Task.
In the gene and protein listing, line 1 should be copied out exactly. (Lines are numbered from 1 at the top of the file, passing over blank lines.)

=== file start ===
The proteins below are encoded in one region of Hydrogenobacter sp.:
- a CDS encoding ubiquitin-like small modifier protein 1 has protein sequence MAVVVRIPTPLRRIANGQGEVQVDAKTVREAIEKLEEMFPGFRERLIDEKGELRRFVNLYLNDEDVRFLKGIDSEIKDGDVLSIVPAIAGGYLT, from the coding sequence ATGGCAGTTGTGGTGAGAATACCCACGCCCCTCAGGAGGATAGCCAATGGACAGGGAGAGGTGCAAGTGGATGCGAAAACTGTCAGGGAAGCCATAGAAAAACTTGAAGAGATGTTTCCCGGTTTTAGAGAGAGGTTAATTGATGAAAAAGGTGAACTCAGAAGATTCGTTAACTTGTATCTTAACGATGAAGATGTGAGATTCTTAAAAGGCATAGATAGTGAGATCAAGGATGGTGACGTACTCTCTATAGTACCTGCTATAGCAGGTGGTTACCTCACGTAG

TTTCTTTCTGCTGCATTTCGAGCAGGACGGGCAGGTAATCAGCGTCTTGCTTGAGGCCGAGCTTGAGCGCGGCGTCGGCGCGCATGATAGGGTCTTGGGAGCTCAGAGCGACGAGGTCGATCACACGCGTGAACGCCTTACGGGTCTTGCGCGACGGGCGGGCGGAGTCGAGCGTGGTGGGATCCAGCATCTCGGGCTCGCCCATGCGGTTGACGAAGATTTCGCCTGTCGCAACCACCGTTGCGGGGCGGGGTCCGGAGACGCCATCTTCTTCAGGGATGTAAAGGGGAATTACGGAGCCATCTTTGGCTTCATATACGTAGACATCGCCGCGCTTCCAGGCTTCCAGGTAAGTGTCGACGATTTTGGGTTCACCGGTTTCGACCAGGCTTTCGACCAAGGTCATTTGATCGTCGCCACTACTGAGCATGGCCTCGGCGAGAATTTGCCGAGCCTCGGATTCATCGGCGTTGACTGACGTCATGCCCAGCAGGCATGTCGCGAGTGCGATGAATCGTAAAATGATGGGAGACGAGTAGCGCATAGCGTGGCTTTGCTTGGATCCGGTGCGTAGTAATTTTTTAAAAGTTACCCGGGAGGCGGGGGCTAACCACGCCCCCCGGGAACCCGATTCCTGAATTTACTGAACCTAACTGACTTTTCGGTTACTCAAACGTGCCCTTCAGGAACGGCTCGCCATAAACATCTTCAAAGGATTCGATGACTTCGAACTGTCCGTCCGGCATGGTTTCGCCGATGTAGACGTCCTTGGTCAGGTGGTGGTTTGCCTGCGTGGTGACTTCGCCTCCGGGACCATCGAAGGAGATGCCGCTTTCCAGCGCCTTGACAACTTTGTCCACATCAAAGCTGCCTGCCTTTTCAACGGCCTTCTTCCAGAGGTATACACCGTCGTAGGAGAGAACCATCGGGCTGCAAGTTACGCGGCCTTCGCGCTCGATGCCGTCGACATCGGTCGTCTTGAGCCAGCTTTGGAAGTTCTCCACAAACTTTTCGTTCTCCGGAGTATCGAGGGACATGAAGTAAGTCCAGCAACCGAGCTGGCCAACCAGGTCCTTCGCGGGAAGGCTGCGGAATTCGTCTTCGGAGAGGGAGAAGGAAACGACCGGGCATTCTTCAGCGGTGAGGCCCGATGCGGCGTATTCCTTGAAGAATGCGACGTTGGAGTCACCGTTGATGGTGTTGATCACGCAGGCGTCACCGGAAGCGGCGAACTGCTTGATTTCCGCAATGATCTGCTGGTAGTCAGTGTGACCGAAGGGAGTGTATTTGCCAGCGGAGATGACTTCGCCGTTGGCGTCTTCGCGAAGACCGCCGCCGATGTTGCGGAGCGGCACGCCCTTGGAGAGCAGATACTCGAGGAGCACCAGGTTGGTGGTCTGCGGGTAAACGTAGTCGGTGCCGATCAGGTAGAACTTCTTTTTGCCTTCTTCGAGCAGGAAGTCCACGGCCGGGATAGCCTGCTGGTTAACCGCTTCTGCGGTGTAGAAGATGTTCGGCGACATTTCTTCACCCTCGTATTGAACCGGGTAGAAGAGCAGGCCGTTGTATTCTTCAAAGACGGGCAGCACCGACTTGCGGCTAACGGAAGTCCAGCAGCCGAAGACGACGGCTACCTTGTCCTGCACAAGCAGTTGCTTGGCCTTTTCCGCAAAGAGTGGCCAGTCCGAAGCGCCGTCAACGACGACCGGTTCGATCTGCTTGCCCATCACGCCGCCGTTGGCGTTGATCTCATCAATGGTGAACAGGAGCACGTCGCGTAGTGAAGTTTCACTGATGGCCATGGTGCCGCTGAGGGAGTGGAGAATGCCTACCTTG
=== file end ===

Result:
The proteins below are encoded in one region of Hydrogenobacter sp.: